By the time of the RNC, with Sen. McCain formally behind Bush, Republicans began to look with confidence toward the fall election. George W. would give the Republican delegates reason for confidence in a speech that exceeded expectations, defined his message of "compassionate conservativism," and continued his theme of "restoring honor and dignity in the White House" - an unmistakable reference to President Clinton and the scandals of his presidency. In part he told the convention and the nation the following:
"For eight years, the Clinton/Gore administration has coasted through prosperity. And the path of least resistance is always downhill. But Americas way is the rising road. This nation is daring and decent and ready for change. Our current president embodied the potential of a generation. So many talents. So much charm. Such great skill. But, in the end, to what end? So much promise, to no great purpose."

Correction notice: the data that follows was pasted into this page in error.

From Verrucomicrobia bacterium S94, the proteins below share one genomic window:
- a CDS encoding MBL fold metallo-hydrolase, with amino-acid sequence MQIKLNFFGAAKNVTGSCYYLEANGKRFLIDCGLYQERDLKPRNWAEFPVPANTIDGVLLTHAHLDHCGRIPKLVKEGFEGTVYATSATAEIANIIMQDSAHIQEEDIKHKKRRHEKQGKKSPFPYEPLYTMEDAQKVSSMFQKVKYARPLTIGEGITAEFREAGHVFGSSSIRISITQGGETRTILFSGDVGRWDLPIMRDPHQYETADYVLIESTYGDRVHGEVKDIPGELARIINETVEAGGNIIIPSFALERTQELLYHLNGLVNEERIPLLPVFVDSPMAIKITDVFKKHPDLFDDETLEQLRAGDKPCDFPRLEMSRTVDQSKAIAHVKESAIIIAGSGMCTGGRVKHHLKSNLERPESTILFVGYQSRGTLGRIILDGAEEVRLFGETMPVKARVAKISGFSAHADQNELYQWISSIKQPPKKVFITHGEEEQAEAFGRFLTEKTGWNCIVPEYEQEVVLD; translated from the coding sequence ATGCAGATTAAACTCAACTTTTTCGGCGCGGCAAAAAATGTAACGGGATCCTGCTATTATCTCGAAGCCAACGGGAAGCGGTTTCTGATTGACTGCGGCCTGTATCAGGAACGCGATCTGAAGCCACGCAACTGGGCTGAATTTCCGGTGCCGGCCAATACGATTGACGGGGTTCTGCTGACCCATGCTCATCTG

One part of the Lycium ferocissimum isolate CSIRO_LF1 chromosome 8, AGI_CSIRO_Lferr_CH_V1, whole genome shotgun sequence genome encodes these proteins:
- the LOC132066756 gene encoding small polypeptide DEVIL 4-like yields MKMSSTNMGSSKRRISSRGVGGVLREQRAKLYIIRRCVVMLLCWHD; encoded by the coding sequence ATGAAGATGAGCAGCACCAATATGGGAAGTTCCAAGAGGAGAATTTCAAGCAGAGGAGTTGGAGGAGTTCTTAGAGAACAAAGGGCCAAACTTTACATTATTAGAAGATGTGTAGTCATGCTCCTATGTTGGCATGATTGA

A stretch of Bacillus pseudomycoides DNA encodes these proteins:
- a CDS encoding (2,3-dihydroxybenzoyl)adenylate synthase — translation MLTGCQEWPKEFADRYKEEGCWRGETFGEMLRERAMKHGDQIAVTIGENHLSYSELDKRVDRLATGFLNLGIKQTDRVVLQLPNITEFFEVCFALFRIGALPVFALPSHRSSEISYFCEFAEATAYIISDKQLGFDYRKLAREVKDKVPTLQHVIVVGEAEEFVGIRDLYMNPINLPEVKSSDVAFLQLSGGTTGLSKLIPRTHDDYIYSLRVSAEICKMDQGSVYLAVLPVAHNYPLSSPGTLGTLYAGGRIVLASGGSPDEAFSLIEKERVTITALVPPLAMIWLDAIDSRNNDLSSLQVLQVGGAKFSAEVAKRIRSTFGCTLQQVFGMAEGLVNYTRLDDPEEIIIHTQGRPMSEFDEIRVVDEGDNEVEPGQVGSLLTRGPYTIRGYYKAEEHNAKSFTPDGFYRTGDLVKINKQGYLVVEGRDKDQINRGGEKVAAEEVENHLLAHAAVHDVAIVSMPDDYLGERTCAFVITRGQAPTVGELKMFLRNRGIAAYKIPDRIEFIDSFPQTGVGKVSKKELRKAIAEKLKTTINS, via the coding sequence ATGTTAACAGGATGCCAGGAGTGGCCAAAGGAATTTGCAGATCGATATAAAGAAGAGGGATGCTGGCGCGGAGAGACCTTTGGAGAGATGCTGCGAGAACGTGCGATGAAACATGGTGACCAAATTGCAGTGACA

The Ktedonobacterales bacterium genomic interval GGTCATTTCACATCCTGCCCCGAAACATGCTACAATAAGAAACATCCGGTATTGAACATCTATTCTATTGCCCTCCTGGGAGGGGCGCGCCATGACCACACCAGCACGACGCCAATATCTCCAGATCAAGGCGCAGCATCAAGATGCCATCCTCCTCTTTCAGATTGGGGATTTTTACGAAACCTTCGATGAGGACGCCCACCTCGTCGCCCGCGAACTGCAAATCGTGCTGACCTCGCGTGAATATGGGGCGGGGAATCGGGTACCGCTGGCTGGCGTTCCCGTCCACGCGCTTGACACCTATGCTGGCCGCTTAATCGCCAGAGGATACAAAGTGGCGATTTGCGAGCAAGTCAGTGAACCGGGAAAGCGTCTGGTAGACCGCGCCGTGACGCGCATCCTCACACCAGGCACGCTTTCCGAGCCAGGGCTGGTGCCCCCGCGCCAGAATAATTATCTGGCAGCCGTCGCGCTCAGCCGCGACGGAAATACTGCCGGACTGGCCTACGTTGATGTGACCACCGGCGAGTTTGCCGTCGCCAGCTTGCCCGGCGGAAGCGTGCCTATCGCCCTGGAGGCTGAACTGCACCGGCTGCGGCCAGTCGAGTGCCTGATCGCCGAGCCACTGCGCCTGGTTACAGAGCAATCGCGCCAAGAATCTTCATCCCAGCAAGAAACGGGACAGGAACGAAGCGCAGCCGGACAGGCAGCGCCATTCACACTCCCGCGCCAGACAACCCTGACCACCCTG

"America has a strong economy and a surplus. We have the public resources and the public will even the bipartisan opportunities to strengthen Social Security and repair Medicare. But this administration during eight years of increasing needdid nothing. They had their moment. They have not led. We will."
He continued... "Tonight, in this hall, we resolve to be, not the party of repose, but the party of reform. We will write, not footnotes, but chapters in the American story. We will add the work of our hands to the inheritance of our fathers and mothers and leave this nation greater than we found it."
And in direct reference to both his perceptions of the failings of the Clinton Administration, and the those of the Democratic nominee, Vice President Albert Gore of Tennessee... he stated: